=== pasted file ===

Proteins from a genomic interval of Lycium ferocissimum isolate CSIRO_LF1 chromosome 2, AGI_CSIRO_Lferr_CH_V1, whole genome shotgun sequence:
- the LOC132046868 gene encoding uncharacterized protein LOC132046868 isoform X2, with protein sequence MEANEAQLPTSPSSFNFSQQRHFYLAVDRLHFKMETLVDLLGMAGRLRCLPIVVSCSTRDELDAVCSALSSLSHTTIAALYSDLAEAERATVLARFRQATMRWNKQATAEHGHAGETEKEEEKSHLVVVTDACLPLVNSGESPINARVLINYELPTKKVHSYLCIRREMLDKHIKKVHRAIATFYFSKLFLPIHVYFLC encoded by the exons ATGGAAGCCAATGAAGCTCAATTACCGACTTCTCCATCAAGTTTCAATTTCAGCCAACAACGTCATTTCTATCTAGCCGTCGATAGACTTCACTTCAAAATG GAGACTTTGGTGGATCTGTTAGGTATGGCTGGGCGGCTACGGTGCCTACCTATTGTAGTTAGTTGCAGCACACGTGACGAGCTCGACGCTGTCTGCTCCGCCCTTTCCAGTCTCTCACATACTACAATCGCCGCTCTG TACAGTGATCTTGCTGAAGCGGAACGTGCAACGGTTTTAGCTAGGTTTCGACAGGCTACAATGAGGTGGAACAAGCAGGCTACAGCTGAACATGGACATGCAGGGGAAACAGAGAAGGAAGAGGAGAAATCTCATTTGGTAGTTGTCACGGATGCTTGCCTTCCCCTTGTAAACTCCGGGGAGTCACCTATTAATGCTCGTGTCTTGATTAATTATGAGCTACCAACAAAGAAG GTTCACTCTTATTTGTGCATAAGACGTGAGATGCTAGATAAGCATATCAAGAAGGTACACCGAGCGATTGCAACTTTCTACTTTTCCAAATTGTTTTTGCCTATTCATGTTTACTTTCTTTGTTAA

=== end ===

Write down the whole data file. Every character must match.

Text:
Proteins from a genomic interval of Lycium ferocissimum isolate CSIRO_LF1 chromosome 2, AGI_CSIRO_Lferr_CH_V1, whole genome shotgun sequence:
- the LOC132046868 gene encoding uncharacterized protein LOC132046868 isoform X2, with protein sequence MEANEAQLPTSPSSFNFSQQRHFYLAVDRLHFKMETLVDLLGMAGRLRCLPIVVSCSTRDELDAVCSALSSLSHTTIAALYSDLAEAERATVLARFRQATMRWNKQATAEHGHAGETEKEEEKSHLVVVTDACLPLVNSGESPINARVLINYELPTKKVHSYLCIRREMLDKHIKKVHRAIATFYFSKLFLPIHVYFLC encoded by the exons ATGGAAGCCAATGAAGCTCAATTACCGACTTCTCCATCAAGTTTCAATTTCAGCCAACAACGTCATTTCTATCTAGCCGTCGATAGACTTCACTTCAAAATG GAGACTTTGGTGGATCTGTTAGGTATGGCTGGGCGGCTACGGTGCCTACCTATTGTAGTTAGTTGCAGCACACGTGACGAGCTCGACGCTGTCTGCTCCGCCCTTTCCAGTCTCTCACATACTACAATCGCCGCTCTG TACAGTGATCTTGCTGAAGCGGAACGTGCAACGGTTTTAGCTAGGTTTCGACAGGCTACAATGAGGTGGAACAAGCAGGCTACAGCTGAACATGGACATGCAGGGGAAACAGAGAAGGAAGAGGAGAAATCTCATTTGGTAGTTGTCACGGATGCTTGCCTTCCCCTTGTAAACTCCGGGGAGTCACCTATTAATGCTCGTGTCTTGATTAATTATGAGCTACCAACAAAGAAG GTTCACTCTTATTTGTGCATAAGACGTGAGATGCTAGATAAGCATATCAAGAAGGTACACCGAGCGATTGCAACTTTCTACTTTTCCAAATTGTTTTTGCCTATTCATGTTTACTTTCTTTGTTAA